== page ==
Yes, I mean, a lot more. I didn’t know anything before I started trading and investing. So, you know, I wish I would’ve had more education early on in that regard, you know, what I knew back then was work hard. You know, the harder you work, the better opportunities you’re going to have. So I just didn’t know what I didn’t know. So what I wish I knew back then was obviously what I know now was that you know how to raise capital and do bigger deals early on that I just didn’t think I could do. But when it comes to investing in, you know, equities and things like that, I just didn’t know. I just didn’t know anything about stocks, didn’t know anything about the markets and, you know, gold. I had one guy, you know, years ago it was probably 2004. The gold bugs around me were all older and, you know, 200, 300 ounces back then, and they were telling me Gold’s going to hit 1200 an ounce. And I’m like, you’re crazy. And man, if I would’ve put a little chunk of change in gold back then, it would’ve worked out pretty good.

Greg Dickerson: 16:43
And then, of course, the big one, I didn’t know anything about Bitcoin or cryptocurrency when that came around and, you know well, I would’ve loved to have known about that ten years ago and put, you know, a thousand bucks in 10 years ago would be worth some billions of dollars right now.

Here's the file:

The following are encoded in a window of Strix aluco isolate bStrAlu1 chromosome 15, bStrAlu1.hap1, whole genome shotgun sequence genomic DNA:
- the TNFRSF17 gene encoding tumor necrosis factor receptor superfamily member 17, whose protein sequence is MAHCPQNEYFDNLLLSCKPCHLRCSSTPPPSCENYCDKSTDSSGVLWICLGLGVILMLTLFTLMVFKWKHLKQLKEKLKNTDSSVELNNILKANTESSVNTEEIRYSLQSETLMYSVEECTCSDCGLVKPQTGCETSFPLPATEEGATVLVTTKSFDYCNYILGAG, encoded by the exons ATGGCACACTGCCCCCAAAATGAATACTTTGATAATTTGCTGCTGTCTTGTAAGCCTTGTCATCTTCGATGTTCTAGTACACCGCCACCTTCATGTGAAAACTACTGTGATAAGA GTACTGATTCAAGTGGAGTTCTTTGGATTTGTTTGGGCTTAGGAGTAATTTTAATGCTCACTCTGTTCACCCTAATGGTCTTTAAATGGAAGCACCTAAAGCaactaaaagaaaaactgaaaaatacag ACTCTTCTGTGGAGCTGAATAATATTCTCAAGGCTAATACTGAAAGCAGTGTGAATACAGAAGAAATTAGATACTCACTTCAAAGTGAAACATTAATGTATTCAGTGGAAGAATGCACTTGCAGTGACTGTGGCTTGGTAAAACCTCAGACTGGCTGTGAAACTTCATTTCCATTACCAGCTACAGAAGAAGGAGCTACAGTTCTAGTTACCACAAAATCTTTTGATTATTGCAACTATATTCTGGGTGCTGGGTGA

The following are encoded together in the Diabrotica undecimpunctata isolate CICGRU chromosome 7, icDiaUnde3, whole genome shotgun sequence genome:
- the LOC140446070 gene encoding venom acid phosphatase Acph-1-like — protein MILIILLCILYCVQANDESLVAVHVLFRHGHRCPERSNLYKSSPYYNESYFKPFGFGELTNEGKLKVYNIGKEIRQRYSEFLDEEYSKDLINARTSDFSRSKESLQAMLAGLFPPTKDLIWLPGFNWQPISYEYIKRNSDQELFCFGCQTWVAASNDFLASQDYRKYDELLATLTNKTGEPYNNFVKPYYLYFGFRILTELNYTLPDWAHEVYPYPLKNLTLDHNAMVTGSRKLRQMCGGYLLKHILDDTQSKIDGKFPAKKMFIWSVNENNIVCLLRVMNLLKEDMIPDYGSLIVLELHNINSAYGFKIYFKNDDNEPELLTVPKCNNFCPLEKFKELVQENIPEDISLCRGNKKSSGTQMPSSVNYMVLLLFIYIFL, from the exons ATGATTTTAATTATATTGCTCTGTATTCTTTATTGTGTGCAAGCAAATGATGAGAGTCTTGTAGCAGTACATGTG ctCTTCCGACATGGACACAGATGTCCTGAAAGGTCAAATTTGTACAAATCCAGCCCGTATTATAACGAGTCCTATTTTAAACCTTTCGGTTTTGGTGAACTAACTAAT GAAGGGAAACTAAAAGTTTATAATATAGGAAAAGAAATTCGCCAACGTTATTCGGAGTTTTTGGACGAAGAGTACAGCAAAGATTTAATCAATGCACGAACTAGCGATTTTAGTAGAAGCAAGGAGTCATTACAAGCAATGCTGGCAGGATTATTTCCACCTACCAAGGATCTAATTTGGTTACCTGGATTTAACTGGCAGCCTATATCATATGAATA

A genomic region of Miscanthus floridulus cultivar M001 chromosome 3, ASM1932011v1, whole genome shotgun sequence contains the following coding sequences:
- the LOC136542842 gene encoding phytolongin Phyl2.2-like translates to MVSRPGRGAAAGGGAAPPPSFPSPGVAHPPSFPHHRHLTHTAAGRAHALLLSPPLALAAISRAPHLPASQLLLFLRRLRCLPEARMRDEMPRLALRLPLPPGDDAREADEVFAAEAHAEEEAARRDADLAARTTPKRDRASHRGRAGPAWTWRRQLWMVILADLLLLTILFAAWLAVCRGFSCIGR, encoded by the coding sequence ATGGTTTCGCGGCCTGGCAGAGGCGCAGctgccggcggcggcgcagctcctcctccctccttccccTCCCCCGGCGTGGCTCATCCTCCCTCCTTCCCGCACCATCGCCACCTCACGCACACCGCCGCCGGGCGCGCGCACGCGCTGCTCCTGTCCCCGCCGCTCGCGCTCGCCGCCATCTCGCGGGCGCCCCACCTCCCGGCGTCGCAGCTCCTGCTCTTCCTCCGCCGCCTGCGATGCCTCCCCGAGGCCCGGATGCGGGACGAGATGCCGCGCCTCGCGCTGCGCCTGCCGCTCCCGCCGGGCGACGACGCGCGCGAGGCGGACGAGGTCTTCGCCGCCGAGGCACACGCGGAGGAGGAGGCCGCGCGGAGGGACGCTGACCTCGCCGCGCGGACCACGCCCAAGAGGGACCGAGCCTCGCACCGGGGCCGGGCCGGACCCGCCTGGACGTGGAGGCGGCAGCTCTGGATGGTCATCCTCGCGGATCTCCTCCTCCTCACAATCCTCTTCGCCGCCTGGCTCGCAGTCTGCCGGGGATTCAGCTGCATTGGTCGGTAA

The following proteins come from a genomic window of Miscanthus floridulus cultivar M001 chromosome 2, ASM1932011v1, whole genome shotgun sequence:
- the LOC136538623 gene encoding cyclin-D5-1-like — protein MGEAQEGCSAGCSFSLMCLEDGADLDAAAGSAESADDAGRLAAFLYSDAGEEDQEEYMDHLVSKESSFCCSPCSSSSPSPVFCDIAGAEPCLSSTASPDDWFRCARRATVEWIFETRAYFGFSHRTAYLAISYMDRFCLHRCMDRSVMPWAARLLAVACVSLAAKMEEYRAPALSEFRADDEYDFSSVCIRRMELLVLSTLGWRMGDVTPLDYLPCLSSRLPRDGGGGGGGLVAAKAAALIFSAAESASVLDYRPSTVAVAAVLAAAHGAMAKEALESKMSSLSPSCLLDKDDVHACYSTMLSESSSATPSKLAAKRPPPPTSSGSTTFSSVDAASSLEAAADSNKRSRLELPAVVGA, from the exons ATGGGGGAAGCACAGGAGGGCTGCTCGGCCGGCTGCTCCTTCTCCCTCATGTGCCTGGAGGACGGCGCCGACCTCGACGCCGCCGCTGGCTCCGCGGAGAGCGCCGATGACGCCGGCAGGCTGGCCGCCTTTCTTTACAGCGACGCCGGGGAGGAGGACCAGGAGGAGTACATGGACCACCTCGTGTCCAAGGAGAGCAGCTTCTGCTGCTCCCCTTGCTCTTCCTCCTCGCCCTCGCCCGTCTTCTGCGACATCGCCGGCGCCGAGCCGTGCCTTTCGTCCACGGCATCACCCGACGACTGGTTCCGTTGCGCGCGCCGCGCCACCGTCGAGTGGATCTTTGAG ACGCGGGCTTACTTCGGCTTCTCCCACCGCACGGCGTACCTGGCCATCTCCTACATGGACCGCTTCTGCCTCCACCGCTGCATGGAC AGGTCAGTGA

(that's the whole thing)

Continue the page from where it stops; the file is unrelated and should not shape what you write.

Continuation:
Jim Goddard: 16:56
Sure. Are non-fungible tokens, are they in the same category as Bitcoin was 12 years ago?

Greg Dickerson: 17:06
No, no, not at all. Bitcoin’s a very different thing in and of itself. It’s a digital gold. It’s digital property. So it’s very different than NFTs. NFTs are a lot of different things, but Bitcoin is one thing, and it’s a limited supply of one thing that’ll ever be created. And it’s got a certain amount of interest at an institutional level, where NFTs are fads and trends that will come and go.

Jim Goddard: 17:35
Before we go, is there any topic or financial or business practice that you’re really passionate about?

Greg Dickerson: 17:43
In terms of business practice, leadership, obviously, that’s one of the keys to the success that I’ve had is developing myself into a great leader and teaching and helping other people do that from a business practice and, from an investment standpoint, just, curiosity in general, just always being curious, always trying to figure out why and how things work and, you know, understanding that everything these days, it’s all trends. Markets are cyclical; things come and go, good times never last and bad times never last. It’s all about the trend, understanding the trend, and investing and taking advantage of that trend and not going against it.

Jim Goddard: 18:21
Greg, thank you so much for being here on technical traders.

Greg Dickerson: 18:25
I appreciate it. Thank you for having me.

Jim Goddard: 18:27
My guest has been Greg Dickerson, CEO of Dickerson International. You can find him online at I’m Jim Goddard. – your source for technically proven strategies.